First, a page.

A seizure that lasts for more than a brief period of time is a medical emergency.Any seizure lasting longer than 5 minutes should be treated as status epilepticus. A first seizure generally does not require long term treatment with anti-seizure medications unless a specific problem is found on electroencephalogram (EEG) or brain imaging. Typically it is safe to complete the work-up following a single seizure as an outpatient. In many, with what appears to be a first seizure, other minor seizures have previously occurred.
A medical emergency is an acute injury or illness that poses an immediate risk to a person's life or long-term health, sometimes referred to as a situation risking "life or limb". These emergencies may require assistance from another person, who should ideally be suitably qualified to do so, although some of these emergencies such as cardiovascular (heart), respiratory, and gastrointestinal cannot be dealt with by the victim themselves. Dependent on the severity of the emergency, and the quality of any treatment given, it may require the involvement of multiple levels of care, from first aiders through Emergency Medical Technicians, paramedics, emergency physicians and anaesthesiologists.
Status epilepticus (SE) is a single epileptic seizure lasting more than five minutes or two or more seizures within a five-minute period without the person returning to normal between them. Previous definitions used a 30-minute time limit. The seizures can be of the tonic–clonic type, with a regular pattern of contraction and extension of the arms and legs, or of types that do not involve contractions, such as absence seizures or complex partial seizures. Status epilepticus is a life-threatening medical emergency particularly if treatment is delayed.
Up to 10% of people have at least one epileptic seizure.Provoked seizures occur in about 3.5 per 10,000 people a year while unprovoked seizures occur in about 4.2 per 10,000 people a year. After one seizure, the chance of experiencing a second is about 50%. Epilepsy affects about 1% of the population at any given time with about 4% of the population affected at some point in time. Nearly 80% of those with epilepsy live in developing countries. Many places require people to stop driving until they have not had a seizure for a specific period of time.
A developing country is a country with a less developed industrial base and a low Human Development Index (HDI) relative to other countries. However, this definition is not universally agreed upon. There is also no clear agreement on which countries fit this category. A nation's GDP per capita compared with other nations can also be a reference point.
The signs and symptoms of seizures vary depending on the type.The most common type of seizure is convulsive (60%). Two-thirds of these begin as focal seizures and become generalized while one third begin as generalized seizures. The remaining 40% of seizures are non-convulsive, an example of which is absence seizure.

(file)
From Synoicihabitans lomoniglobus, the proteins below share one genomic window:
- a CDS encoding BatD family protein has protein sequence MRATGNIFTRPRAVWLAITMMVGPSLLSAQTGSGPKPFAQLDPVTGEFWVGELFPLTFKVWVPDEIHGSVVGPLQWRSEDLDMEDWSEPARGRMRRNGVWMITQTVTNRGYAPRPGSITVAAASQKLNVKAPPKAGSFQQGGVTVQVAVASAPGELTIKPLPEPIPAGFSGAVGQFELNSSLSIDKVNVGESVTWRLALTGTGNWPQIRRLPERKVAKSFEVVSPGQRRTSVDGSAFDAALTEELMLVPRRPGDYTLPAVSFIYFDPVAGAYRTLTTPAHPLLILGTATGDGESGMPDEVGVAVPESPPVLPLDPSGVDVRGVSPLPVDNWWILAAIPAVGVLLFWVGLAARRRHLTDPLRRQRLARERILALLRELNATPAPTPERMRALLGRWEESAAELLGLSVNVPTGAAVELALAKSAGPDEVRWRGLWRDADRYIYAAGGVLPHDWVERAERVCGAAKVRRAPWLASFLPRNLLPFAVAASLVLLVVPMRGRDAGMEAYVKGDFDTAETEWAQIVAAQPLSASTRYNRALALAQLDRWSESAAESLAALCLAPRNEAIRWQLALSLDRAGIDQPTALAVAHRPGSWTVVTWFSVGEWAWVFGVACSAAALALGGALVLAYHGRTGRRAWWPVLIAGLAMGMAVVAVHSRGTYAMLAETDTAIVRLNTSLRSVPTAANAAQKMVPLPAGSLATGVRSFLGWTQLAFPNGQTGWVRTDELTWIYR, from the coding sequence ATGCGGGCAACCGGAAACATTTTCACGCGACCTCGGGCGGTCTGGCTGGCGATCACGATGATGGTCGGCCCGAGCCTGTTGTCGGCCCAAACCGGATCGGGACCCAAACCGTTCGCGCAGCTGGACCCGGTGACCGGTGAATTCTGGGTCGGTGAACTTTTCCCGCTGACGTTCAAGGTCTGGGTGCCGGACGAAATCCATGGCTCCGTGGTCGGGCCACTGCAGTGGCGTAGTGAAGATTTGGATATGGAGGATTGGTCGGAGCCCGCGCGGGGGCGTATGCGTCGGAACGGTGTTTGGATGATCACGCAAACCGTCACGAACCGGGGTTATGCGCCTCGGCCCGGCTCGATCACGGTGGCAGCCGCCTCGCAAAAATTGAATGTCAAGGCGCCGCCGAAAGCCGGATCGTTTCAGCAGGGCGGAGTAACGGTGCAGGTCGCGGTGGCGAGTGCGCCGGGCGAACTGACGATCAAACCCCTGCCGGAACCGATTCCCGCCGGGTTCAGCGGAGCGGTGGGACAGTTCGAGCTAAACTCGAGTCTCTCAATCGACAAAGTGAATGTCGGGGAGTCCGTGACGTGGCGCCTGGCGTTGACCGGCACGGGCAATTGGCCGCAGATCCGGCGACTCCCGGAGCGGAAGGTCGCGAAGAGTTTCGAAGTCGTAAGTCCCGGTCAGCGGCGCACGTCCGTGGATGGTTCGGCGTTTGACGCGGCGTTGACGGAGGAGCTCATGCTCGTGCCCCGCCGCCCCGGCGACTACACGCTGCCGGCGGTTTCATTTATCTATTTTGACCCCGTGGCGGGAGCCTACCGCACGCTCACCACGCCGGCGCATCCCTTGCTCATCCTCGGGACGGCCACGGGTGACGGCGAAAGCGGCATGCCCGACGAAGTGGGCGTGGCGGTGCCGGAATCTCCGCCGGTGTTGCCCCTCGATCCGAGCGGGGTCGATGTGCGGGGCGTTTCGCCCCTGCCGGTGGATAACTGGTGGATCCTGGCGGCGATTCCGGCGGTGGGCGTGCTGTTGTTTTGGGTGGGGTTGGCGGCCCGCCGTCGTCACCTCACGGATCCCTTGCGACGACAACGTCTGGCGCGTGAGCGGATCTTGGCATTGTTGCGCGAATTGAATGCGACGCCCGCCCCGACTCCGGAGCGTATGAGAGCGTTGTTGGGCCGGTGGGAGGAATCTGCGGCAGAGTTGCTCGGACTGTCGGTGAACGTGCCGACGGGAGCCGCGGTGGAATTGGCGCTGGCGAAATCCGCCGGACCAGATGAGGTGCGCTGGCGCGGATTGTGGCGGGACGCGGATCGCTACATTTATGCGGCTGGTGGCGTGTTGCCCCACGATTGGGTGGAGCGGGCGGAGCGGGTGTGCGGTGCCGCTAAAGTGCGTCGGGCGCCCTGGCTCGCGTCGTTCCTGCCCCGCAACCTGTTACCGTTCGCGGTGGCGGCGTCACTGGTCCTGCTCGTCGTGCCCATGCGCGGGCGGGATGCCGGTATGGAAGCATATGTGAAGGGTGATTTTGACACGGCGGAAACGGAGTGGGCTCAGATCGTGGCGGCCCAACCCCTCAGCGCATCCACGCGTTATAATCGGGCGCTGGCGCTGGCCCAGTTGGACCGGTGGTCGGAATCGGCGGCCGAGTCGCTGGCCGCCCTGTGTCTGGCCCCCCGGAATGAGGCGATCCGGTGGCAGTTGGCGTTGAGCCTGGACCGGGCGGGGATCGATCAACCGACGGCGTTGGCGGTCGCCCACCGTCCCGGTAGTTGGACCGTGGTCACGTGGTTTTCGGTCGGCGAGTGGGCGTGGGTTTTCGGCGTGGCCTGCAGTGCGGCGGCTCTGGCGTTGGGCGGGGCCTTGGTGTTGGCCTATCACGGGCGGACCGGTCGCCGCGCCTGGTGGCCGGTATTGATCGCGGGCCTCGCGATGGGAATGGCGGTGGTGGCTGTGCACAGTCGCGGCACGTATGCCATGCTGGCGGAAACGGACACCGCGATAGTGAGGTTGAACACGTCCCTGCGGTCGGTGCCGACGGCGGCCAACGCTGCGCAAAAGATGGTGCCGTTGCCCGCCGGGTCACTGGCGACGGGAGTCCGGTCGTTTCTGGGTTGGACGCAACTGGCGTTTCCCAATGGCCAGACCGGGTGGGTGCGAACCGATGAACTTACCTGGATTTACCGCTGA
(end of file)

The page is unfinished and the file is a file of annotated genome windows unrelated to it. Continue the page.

Absence seizures are one of several kinds of generalized seizures. These seizures are sometimes referred to as petit mal seizures. Absence seizures are characterized by a brief loss and return of consciousness, generally not followed by a period of lethargy.
Focal seizures are often preceded by certain experiences, known as an aura.These may include sensory, visual, psychic, autonomic, olfactory or motor phenomena.
An aura is a perceptual disturbance experienced by some with migraines or seizures. The aura stage precedes a generalized or grand mal seizure in epilepsy, as the side-effects of a focal seizure(s) or petit mal(s) which may or may not be followed by a generalized or grand mal seizure or seizures, but can happen at any stage of a migraine. It often manifests as the perception of a strange light, an unpleasant smell, or confusing thoughts or experiences. Some people experience aura without a subsequent migraine or seizure. Auras vary by individual experience; some people experience smells, lights, or hallucinations. Less known symptoms of the eye include disturbances, where the eyes roll in the back of the head caused by photosensitivity. A sufferer of this type of aura may experience tearfulness of the eyes and uncontrollable sensations of light followed by reduced symptoms after approximately 20 minutes; it is the rarest type of aura.
In a complex partial seizure a person may appear confused or dazed and can not respond to questions or direction. Focal seizure may become generalized.
Jerking activity may start in a specific muscle group and spread to surrounding muscle groups—known as a Jacksonian march .Unusual activities that are not consciously created may occur. These are known as automatisms and include simple activities like smacking of the lips or more complex activities such as attempts to pick something up.
There are six main types of generalized seizures: tonic-clonic, tonic, clonic, myoclonic, absence, and atonic seizures.They all involve a loss of consciousness and typically happen without warning.
A seizure can last from a few seconds to more than five minutes, at which point it is known as status epilepticus. seconds in duration.Most tonic-clonic seizures last less than two or three minutes. Absence seizures are usually around 10
After the active portion of a seizure, there is typically a period of confusion called the postictal period before a normal level of consciousness returns.This usually lasts 3 to 15 minutes but may last for hours. Other common symptoms include: feeling tired, headache, difficulty speaking, and abnormal behavior. Psychosis after a seizure is relatively common, occurring in between 6 and 10% of people. Often people do not remember what occurred during this time.
Seizures have a number of causes. Of those who have a seizure, about 25% have epilepsy.A number of conditions are associated with seizures but are not epilepsy including: most febrile seizures and those that occur around an acute infection, stroke, or toxicity. These seizures are known as "acute symptomatic" or "provoked" seizures and are part of the seizure-related disorders. In many the cause is unknown.